Between 2010 and 2015 the Makrakomi Archaeological Landscapes Project (MALP) conducted fieldwork around the village of Makrakomi in the Spercheios valley, located in the western part of Phthiotis (central Greece). Limited by tall mountains in the south, north and west, the valley and its homonymous river stretches towards the Malian gulf in the east. Due to its position, the valley has acted as a border zone between northern and southern Greece, as well as a natural passage for both armies and travellers. This made the valley increasingly important during the Late Classical and Hellenistic period as armies marched across Greece more frequently following the rise of Macedonia.
Fig. 2: The Spercheios river during summer, photographed from the hill of Kastrorachi.
Until recently only little archaeological work had been conducted in the western Spercheios valley, with the exception of historical-topographical studies in the early 20th century by scholars such as I. Vortsela, F. Stählin and Y. Βéquignon. This lacuna can largely be attributed to limited modern construction in the area, minimizing the need for rescue excavations, and a scholarly focus on other areas of Greece. Aiming to achieve a better understanding of antiquity in the valley the Archaeological Ephorate of Phthiotida and Evrytania, under the direction of Maria-Foteini Papakonstantinou, in cooperation with Swedish archeologist Anton Bonnier, therefore initiated the Makrakomi Archaeological Landscapes Project (MALP) in 2010.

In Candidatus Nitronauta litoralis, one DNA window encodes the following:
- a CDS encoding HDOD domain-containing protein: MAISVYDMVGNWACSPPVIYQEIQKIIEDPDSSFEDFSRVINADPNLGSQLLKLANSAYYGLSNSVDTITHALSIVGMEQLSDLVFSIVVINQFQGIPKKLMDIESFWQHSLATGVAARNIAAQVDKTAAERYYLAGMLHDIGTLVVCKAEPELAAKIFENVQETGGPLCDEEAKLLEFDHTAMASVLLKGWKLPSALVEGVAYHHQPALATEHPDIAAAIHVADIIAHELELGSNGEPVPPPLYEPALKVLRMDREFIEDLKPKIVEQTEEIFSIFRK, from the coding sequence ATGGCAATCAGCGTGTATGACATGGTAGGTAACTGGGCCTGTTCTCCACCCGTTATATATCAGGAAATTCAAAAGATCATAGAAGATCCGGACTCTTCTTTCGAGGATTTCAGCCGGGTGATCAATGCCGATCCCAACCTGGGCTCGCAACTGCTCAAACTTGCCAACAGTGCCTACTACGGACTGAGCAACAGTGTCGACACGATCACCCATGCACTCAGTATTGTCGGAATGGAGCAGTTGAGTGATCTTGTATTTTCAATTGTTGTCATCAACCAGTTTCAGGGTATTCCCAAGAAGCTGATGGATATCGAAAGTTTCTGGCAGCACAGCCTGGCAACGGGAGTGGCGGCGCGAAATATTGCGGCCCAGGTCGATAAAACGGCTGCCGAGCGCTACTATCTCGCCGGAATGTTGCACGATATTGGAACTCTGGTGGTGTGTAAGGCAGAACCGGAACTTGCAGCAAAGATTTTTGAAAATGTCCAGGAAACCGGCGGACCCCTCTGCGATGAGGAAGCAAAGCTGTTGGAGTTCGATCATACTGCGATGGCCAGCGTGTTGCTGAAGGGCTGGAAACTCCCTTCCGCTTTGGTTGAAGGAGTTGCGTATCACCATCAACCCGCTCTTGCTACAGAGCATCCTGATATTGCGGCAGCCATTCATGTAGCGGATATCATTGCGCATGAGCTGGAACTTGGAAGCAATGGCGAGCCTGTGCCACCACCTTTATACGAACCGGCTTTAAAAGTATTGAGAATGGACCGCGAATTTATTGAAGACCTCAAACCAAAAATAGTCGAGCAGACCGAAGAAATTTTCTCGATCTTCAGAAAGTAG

Fig. 3: Areas surveyed at Profitis Elias and Asteria.
During the first season (2010) a pilot survey was conducted in and around the Profitis Elias hill with its extensive remains of ancient fortifications. In 2011 systematic investigations began within the framework of a five-year project which included surveys, geophysical investigations (covering more 22.0000 m2), small scale excavations and geomorphological studies. During 2011–2012 an archaeological and architectural survey was performed, recoding traces of an ancient settlement at Asteria. A small number of test trenches were also opened in the same area in 2012 in order to better understand the geophysical results. In 2013 work was expanded to include the site of Kastrorachi some 8 km southwest of Profitis Elias, with the aim to investigate the density of surface artifacts inside and outside of the ancient fortifications. During 2014 work continued at Asteria, including further architectural survey. The last field season of MALP took place in 2015 with the re-surveying of several areas in order to test the methods used during the project and collect a reference collection for further analysis.